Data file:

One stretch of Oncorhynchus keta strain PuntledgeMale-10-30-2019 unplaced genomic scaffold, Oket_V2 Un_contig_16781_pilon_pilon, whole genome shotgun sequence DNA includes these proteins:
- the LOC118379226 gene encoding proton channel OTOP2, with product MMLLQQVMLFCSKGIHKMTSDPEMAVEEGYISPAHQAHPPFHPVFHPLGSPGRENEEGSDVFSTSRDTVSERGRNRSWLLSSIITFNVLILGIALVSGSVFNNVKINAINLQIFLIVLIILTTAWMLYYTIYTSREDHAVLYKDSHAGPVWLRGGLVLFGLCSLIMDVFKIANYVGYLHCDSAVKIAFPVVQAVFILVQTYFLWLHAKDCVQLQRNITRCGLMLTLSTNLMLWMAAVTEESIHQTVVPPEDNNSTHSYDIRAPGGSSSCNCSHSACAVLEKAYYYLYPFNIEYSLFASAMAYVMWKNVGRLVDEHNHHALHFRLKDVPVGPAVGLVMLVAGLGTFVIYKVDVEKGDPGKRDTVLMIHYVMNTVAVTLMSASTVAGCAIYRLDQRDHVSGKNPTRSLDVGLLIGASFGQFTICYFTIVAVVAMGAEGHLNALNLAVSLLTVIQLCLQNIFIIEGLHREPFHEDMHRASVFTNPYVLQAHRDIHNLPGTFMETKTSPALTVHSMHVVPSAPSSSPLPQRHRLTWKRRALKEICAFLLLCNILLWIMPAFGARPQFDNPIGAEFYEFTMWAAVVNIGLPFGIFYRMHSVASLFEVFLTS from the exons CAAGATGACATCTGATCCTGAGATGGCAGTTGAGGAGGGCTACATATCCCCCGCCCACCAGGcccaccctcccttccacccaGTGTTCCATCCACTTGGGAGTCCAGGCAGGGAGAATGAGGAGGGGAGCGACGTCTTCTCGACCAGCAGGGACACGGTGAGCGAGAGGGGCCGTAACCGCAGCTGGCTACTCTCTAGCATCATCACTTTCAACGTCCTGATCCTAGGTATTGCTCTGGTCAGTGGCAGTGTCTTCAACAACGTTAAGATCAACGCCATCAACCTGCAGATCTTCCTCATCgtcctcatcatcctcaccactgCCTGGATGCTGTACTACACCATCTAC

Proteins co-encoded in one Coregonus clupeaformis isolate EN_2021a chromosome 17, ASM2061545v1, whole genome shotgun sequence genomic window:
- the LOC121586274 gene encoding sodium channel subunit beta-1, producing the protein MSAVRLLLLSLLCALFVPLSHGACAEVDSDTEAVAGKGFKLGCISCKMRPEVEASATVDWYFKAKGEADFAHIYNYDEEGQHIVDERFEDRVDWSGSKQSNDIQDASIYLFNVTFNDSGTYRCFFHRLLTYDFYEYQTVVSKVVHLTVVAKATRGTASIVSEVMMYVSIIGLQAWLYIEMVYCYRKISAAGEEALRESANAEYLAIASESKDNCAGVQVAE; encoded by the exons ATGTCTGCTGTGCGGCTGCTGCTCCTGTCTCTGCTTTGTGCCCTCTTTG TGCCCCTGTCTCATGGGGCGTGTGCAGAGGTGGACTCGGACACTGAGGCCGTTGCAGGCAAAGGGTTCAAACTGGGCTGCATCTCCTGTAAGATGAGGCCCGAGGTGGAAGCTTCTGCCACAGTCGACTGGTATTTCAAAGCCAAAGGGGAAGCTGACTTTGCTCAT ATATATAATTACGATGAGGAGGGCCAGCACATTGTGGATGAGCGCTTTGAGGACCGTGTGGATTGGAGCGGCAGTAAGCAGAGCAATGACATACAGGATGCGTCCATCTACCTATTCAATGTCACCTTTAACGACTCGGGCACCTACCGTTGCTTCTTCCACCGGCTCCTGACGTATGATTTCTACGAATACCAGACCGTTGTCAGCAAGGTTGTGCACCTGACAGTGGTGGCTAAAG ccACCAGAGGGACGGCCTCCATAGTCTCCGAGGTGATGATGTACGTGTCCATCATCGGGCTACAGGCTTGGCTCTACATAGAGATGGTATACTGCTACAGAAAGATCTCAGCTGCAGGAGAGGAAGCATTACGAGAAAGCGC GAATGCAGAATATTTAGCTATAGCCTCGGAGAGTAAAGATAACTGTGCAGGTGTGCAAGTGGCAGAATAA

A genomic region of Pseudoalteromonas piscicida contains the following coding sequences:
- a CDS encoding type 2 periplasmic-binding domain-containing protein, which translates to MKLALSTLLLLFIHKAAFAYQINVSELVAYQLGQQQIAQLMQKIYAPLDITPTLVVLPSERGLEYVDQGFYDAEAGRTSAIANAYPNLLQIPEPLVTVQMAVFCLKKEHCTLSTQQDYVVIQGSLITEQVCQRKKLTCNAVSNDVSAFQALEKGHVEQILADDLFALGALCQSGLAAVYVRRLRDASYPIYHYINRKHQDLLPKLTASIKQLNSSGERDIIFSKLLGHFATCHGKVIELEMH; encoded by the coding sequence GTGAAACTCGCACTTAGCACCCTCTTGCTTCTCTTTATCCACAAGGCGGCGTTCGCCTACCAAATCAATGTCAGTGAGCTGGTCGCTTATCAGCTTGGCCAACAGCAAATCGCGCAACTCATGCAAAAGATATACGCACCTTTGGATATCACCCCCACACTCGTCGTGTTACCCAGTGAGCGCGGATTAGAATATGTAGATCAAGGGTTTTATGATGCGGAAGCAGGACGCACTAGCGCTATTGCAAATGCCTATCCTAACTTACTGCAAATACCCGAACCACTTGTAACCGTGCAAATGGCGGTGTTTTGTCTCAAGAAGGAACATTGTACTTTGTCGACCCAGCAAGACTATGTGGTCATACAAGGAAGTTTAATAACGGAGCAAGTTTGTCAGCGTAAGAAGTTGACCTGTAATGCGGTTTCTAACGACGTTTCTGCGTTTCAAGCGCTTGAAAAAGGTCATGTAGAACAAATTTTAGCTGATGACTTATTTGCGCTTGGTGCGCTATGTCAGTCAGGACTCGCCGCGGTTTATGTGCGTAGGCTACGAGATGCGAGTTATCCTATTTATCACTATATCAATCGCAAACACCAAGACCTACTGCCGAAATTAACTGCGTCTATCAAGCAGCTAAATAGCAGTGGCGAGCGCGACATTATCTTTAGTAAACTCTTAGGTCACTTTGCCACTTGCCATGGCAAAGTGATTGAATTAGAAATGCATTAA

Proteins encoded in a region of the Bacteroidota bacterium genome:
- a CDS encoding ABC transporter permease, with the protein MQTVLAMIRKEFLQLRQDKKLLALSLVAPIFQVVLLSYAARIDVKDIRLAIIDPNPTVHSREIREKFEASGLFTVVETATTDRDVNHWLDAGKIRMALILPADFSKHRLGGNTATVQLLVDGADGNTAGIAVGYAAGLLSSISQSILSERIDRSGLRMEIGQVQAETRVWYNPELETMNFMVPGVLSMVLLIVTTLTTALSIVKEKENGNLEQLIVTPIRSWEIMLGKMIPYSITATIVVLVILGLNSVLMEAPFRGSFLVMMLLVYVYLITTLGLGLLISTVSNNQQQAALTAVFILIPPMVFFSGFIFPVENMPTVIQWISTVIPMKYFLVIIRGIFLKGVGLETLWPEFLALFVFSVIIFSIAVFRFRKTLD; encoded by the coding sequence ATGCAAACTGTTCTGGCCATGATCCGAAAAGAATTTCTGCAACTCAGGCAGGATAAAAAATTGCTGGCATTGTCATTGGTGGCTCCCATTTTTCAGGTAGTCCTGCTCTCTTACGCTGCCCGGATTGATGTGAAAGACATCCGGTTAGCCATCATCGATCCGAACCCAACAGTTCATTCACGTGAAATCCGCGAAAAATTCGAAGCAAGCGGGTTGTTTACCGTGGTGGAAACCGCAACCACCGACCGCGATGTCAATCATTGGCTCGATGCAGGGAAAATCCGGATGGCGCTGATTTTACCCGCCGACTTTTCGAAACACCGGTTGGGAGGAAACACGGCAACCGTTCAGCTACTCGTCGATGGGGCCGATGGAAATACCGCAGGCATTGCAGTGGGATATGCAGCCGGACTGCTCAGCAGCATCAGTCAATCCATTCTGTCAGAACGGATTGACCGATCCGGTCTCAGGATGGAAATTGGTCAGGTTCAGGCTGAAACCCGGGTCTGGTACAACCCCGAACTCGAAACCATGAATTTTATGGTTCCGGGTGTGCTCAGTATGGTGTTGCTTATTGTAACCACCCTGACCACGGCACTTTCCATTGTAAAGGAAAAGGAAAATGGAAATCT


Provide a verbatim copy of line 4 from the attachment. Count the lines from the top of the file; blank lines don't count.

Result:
- the LOC121586274 gene encoding sodium channel subunit beta-1, producing the protein MSAVRLLLLSLLCALFVPLSHGACAEVDSDTEAVAGKGFKLGCISCKMRPEVEASATVDWYFKAKGEADFAHIYNYDEEGQHIVDERFEDRVDWSGSKQSNDIQDASIYLFNVTFNDSGTYRCFFHRLLTYDFYEYQTVVSKVVHLTVVAKATRGTASIVSEVMMYVSIIGLQAWLYIEMVYCYRKISAAGEEALRESANAEYLAIASESKDNCAGVQVAE; encoded by the exons ATGTCTGCTGTGCGGCTGCTGCTCCTGTCTCTGCTTTGTGCCCTCTTTG TGCCCCTGTCTCATGGGGCGTGTGCAGAGGTGGACTCGGACACTGAGGCCGTTGCAGGCAAAGGGTTCAAACTGGGCTGCATCTCCTGTAAGATGAGGCCCGAGGTGGAAGCTTCTGCCACAGTCGACTGGTATTTCAAAGCCAAAGGGGAAGCTGACTTTGCTCAT ATATATAATTACGATGAGGAGGGCCAGCACATTGTGGATGAGCGCTTTGAGGACCGTGTGGATTGGAGCGGCAGTAAGCAGAGCAATGACATACAGGATGCGTCCATCTACCTATTCAATGTCACCTTTAACGACTCGGGCACCTACCGTTGCTTCTTCCACCGGCTCCTGACGTATGATTTCTACGAATACCAGACCGTTGTCAGCAAGGTTGTGCACCTGACAGTGGTGGCTAAAG ccACCAGAGGGACGGCCTCCATAGTCTCCGAGGTGATGATGTACGTGTCCATCATCGGGCTACAGGCTTGGCTCTACATAGAGATGGTATACTGCTACAGAAAGATCTCAGCTGCAGGAGAGGAAGCATTACGAGAAAGCGC GAATGCAGAATATTTAGCTATAGCCTCGGAGAGTAAAGATAACTGTGCAGGTGTGCAAGTGGCAGAATAA